Simple is out. This pilot season, the series being considered for the fall are built on big ideas and complicated characters. Cops can’t simply catch bad guys anymore: Now they need a computer chip in their brains or a robot partner. (Both of those? Real shows!) ”Networks think generic little concepts are never going to work,” sighs one top talent agent. ”They want these crazy high concepts.” Here are four early trends.
CBS’ Intelligence stars Lost’s Josh Holloway as a cybercrime agent who can ”access the entire electromagnetic spectrum” with his mind, while J.J. Abrams’ still-untitled latest envisions an LAPD where cops are paired with androids. And if those aren’t super enough for you, ABC’s S.H.I.E.L.D. has writer-director Joss Whedon bringing the Avengers universe to TV along with a resurrected Agent Coulson (Clark Gregg).
Several top writers have pilots starring brilliant malcontents — and not just because they want the next House. ”It’s actor bait,” a net exec says. ”A strong, highly promotable lead character helps draw talent.” House writer David Shore has a ”charming low-rent” lawyer battling his demons on ABC’s Doubt, Bones writer Hart Hanson has an ”overweight, offensive cop” on CBS’ Backstrom, and Rescue Me‘s Peter Tolan landed Greg Kinnear to play a defense lawyer with ”zero filter” on Fox’s Rake.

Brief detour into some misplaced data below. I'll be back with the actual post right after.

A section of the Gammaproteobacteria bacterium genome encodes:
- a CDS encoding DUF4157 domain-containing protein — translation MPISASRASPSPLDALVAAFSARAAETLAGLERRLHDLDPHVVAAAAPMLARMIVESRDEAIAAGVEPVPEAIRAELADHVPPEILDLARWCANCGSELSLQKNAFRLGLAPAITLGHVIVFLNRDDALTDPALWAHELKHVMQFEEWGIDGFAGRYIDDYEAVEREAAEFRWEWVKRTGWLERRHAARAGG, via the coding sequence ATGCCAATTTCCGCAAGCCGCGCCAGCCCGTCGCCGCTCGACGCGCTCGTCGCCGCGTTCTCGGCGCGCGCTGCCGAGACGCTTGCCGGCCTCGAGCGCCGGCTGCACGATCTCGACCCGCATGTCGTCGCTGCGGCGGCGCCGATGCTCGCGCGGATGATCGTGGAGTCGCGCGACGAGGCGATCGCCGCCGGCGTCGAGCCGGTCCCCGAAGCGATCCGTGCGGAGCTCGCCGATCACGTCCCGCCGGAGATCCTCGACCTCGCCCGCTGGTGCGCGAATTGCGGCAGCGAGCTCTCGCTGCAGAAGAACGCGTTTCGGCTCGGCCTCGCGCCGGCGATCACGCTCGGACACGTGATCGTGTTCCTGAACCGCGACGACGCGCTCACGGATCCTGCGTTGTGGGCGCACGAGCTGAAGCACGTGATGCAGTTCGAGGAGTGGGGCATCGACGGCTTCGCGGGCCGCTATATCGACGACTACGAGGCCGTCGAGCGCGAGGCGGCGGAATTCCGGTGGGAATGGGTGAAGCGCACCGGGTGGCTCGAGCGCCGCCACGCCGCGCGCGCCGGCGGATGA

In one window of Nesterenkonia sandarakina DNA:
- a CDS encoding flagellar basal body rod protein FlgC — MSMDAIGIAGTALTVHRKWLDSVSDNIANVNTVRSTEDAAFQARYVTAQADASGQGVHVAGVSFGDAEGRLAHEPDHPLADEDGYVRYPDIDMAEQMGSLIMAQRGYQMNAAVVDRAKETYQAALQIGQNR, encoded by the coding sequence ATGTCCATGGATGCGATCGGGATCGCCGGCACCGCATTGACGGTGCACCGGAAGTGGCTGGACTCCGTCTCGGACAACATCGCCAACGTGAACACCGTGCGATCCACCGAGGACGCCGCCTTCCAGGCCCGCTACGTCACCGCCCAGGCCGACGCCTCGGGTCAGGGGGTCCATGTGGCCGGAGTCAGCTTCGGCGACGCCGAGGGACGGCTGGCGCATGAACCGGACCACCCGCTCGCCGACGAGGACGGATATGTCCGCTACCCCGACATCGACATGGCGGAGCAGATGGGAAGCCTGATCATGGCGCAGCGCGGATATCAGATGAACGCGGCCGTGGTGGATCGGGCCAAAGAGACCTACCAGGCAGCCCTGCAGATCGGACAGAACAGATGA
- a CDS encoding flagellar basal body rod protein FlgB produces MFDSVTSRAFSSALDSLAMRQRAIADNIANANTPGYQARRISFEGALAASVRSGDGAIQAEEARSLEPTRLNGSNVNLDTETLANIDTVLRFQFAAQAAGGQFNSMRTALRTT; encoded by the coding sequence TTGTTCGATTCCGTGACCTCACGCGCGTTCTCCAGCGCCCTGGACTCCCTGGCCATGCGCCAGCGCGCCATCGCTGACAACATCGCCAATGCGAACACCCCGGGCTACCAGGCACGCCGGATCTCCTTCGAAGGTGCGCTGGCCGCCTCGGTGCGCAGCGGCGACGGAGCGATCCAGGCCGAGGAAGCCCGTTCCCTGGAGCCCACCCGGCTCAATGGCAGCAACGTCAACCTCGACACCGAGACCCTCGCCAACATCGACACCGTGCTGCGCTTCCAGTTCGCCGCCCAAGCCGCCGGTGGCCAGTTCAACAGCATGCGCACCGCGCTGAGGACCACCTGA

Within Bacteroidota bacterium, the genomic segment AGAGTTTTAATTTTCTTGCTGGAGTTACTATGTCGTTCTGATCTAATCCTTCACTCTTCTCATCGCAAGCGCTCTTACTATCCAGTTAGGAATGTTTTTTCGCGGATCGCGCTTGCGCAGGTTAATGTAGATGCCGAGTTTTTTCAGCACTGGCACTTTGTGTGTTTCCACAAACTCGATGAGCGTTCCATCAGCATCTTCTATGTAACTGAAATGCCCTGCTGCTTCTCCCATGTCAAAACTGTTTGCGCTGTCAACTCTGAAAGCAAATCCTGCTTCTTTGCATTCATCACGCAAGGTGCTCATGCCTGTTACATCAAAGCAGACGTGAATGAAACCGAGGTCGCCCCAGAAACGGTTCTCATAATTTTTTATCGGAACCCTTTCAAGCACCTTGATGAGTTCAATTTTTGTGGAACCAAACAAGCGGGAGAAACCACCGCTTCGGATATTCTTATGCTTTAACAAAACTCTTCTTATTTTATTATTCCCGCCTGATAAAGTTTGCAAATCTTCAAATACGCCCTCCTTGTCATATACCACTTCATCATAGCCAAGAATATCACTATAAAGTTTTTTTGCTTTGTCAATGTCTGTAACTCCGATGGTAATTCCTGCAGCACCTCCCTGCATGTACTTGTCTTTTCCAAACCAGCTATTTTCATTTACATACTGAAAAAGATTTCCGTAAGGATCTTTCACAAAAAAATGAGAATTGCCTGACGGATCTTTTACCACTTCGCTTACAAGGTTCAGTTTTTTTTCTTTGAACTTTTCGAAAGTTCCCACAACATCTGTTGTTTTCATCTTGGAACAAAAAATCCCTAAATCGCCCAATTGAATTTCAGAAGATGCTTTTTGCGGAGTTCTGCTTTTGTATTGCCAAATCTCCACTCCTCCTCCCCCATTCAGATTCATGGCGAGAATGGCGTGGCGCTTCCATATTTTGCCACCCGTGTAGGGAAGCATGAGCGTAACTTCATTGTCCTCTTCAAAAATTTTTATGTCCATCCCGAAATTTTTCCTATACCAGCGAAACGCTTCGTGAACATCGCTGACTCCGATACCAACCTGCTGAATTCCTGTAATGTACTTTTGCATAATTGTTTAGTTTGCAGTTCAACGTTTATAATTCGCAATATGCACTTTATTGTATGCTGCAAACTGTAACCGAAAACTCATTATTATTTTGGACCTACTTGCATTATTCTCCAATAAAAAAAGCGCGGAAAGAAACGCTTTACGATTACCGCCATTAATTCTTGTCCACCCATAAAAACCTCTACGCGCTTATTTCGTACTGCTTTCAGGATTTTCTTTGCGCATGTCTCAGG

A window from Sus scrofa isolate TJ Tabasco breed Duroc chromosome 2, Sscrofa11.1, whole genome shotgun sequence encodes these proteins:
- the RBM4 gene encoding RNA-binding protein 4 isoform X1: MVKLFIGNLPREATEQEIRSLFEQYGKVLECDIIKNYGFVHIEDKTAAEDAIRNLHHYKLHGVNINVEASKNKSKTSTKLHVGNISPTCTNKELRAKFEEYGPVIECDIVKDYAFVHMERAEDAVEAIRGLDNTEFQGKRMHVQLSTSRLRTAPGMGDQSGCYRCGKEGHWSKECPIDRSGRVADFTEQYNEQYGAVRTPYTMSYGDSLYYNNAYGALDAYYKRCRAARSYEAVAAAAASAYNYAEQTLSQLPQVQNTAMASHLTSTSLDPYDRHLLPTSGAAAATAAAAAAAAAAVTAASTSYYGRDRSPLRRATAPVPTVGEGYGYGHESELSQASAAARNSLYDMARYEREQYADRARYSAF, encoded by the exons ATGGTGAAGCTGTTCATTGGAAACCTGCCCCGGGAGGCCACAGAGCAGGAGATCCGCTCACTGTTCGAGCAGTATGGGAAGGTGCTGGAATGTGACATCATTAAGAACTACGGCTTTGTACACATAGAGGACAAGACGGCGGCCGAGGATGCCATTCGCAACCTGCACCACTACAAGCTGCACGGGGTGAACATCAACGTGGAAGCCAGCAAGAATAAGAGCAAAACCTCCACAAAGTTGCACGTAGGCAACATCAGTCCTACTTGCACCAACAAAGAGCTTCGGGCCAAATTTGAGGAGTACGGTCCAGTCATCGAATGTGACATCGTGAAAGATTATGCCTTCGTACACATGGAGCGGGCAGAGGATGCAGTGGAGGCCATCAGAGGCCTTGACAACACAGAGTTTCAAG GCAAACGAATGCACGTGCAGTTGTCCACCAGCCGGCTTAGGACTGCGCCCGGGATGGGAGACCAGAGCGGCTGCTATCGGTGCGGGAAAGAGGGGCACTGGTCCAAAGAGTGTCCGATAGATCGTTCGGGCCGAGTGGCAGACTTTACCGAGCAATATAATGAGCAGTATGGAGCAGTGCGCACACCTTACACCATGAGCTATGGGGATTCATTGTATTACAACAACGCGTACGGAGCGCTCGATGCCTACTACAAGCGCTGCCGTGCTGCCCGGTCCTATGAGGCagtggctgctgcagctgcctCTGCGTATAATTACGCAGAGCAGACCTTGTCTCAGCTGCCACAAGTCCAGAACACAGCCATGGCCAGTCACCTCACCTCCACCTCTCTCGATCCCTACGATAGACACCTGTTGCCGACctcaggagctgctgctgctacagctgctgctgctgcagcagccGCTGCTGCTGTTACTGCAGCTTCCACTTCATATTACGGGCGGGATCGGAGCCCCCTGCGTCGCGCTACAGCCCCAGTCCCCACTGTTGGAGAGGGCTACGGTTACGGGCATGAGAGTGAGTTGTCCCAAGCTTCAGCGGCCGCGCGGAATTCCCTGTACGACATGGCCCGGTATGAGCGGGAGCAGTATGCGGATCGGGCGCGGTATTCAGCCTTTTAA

Forget high school. The CW wants soaps set 300 years in the future (The Selection, often described as ”The Bachelor meets The Hunger Games”) or 400 years in the past (Reign, about Mary, Queen of Scots). ABC is developing the horror ensemble Gothica, which has characters like Dracula, Frankenstein, and Dorian Gray. And Fox has signed Emma Roberts for the postapocalyptic romance Delirium. Explains one network exec, ”It’s hard to launch a contemporary soap when somebody else has a contemporary soap set on Mars.”
Or what the biz calls ”pre-awareness titles.” There’s CBS’ Beverly Hills Cop, with Eddie Murphy occasionally reprising his role as Axel Foley and Brandon T. Jackson starring as his detective son; a comedy based on About a Boy at NBC; another based on Bad Teacher at CBS; and NBC’s reboots of Ironside and the Hatfields and McCoys feud. Plus, The CW will run its Vampire Diaries spin-off pilot The Originals on April 25, while CBS will air an NCIS: Los Angeles spin-off, which just cast John Corbett to lead a mobile ”Red Team” that solves crimes around the country. Note this one’s a spin-off of a spin-off of a spin-off. We’re worried the new show will someday launch its own spin-off called JAG, and we’ll all be trapped in a perpetual CBS time loop.